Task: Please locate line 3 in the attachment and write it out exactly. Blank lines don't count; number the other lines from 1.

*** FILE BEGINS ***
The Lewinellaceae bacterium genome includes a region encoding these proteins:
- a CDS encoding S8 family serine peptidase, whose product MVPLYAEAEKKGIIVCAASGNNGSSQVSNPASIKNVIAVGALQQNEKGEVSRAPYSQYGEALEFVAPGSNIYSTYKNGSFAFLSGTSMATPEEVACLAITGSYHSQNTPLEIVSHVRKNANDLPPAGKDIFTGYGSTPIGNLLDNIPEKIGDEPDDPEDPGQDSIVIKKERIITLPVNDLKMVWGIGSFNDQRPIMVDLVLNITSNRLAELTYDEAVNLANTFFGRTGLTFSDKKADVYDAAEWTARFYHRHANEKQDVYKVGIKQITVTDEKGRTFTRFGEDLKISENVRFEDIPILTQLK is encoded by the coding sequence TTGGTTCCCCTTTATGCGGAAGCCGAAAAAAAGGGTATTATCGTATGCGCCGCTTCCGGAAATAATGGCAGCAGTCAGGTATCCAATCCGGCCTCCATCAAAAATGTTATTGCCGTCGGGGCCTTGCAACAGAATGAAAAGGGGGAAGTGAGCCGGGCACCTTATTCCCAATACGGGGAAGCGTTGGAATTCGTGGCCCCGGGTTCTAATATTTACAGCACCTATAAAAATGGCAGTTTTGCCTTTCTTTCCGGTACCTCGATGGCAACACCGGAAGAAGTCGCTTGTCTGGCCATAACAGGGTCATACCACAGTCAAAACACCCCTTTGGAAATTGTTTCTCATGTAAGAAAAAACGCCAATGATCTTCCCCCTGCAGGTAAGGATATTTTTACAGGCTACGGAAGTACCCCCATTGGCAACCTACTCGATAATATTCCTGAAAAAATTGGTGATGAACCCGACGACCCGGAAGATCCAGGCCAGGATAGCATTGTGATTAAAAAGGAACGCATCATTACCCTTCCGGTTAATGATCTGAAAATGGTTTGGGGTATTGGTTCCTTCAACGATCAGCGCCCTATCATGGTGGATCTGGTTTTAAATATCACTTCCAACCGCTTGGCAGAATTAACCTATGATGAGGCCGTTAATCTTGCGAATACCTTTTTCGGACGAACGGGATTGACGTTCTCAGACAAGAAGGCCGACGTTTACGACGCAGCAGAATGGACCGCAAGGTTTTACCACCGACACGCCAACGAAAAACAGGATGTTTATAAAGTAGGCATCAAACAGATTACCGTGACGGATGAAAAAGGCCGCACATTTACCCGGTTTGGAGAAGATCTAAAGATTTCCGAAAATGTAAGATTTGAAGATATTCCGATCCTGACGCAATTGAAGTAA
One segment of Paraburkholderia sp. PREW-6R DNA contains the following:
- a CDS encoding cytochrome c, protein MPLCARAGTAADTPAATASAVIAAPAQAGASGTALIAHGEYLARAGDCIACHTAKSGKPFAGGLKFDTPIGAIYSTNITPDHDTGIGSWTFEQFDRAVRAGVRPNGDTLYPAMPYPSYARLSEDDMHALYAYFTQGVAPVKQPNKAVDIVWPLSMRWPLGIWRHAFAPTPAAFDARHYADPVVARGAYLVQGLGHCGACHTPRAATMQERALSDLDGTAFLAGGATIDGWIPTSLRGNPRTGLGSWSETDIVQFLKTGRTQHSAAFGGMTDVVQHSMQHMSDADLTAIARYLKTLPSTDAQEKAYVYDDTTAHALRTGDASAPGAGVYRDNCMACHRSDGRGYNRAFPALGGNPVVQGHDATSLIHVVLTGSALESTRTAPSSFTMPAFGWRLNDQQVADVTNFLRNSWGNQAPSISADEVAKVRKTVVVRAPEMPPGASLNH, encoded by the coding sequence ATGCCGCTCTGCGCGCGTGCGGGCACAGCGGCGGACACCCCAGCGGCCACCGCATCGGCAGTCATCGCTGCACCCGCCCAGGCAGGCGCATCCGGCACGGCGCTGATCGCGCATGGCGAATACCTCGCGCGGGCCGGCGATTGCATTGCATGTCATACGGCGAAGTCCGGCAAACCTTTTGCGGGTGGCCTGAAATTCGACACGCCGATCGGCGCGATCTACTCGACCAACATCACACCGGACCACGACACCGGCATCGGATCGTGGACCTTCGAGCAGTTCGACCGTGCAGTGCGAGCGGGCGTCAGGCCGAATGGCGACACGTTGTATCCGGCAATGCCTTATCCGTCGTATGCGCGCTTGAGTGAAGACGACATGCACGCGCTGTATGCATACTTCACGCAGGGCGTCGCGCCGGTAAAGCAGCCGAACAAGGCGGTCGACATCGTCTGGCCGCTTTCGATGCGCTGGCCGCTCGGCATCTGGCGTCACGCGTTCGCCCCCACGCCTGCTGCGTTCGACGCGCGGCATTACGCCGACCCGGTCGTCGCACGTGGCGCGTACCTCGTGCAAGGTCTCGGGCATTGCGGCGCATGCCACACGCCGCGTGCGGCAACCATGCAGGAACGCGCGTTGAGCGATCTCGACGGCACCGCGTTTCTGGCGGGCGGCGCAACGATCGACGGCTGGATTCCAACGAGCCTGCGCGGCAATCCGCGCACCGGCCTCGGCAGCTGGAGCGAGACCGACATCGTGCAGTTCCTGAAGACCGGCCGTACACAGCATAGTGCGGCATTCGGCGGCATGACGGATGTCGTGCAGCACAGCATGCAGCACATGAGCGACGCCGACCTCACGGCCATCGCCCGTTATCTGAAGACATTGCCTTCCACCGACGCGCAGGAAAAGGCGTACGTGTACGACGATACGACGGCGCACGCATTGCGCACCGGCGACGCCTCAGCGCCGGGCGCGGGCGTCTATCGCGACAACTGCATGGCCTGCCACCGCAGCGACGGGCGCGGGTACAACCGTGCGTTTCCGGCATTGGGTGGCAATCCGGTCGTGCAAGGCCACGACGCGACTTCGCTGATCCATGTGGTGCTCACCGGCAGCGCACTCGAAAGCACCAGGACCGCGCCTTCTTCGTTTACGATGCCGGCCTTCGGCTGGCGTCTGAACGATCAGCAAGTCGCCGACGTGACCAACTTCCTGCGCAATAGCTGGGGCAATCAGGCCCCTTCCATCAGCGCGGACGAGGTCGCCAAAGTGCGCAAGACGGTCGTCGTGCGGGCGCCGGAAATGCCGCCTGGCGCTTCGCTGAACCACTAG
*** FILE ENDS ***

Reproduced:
One segment of Paraburkholderia sp. PREW-6R DNA contains the following: